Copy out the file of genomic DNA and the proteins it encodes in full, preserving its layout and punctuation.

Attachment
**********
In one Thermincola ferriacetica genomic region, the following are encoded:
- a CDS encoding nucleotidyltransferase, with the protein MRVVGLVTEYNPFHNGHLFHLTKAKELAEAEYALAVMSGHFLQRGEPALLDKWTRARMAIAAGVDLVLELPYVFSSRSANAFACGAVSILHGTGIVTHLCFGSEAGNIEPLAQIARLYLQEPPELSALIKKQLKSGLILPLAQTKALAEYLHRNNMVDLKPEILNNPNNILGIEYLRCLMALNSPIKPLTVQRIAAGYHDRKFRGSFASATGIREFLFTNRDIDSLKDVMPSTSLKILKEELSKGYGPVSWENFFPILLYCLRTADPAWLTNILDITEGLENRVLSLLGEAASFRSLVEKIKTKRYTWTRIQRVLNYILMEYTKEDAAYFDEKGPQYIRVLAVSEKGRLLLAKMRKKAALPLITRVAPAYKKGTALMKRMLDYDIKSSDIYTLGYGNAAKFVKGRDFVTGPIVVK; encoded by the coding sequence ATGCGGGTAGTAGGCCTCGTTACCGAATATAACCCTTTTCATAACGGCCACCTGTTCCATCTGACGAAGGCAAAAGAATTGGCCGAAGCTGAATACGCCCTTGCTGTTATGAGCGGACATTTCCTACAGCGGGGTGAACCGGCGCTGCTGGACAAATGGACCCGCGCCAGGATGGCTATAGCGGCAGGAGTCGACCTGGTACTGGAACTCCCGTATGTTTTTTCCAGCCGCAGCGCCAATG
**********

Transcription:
In one Thermincola ferriacetica genomic region, the following are encoded:
- a CDS encoding nucleotidyltransferase, with the protein MRVVGLVTEYNPFHNGHLFHLTKAKELAEAEYALAVMSGHFLQRGEPALLDKWTRARMAIAAGVDLVLELPYVFSSRSANAFACGAVSILHGTGIVTHLCFGSEAGNIEPLAQIARLYLQEPPELSALIKKQLKSGLILPLAQTKALAEYLHRNNMVDLKPEILNNPNNILGIEYLRCLMALNSPIKPLTVQRIAAGYHDRKFRGSFASATGIREFLFTNRDIDSLKDVMPSTSLKILKEELSKGYGPVSWENFFPILLYCLRTADPAWLTNILDITEGLENRVLSLLGEAASFRSLVEKIKTKRYTWTRIQRVLNYILMEYTKEDAAYFDEKGPQYIRVLAVSEKGRLLLAKMRKKAALPLITRVAPAYKKGTALMKRMLDYDIKSSDIYTLGYGNAAKFVKGRDFVTGPIVVK; encoded by the coding sequence ATGCGGGTAGTAGGCCTCGTTACCGAATATAACCCTTTTCATAACGGCCACCTGTTCCATCTGACGAAGGCAAAAGAATTGGCCGAAGCTGAATACGCCCTTGCTGTTATGAGCGGACATTTCCTACAGCGGGGTGAACCGGCGCTGCTGGACAAATGGACCCGCGCCAGGATGGCTATAGCGGCAGGAGTCGACCTGGTACTGGAACTCCCGTATGTTTTTTCCAGCCGCAGCGCCAATG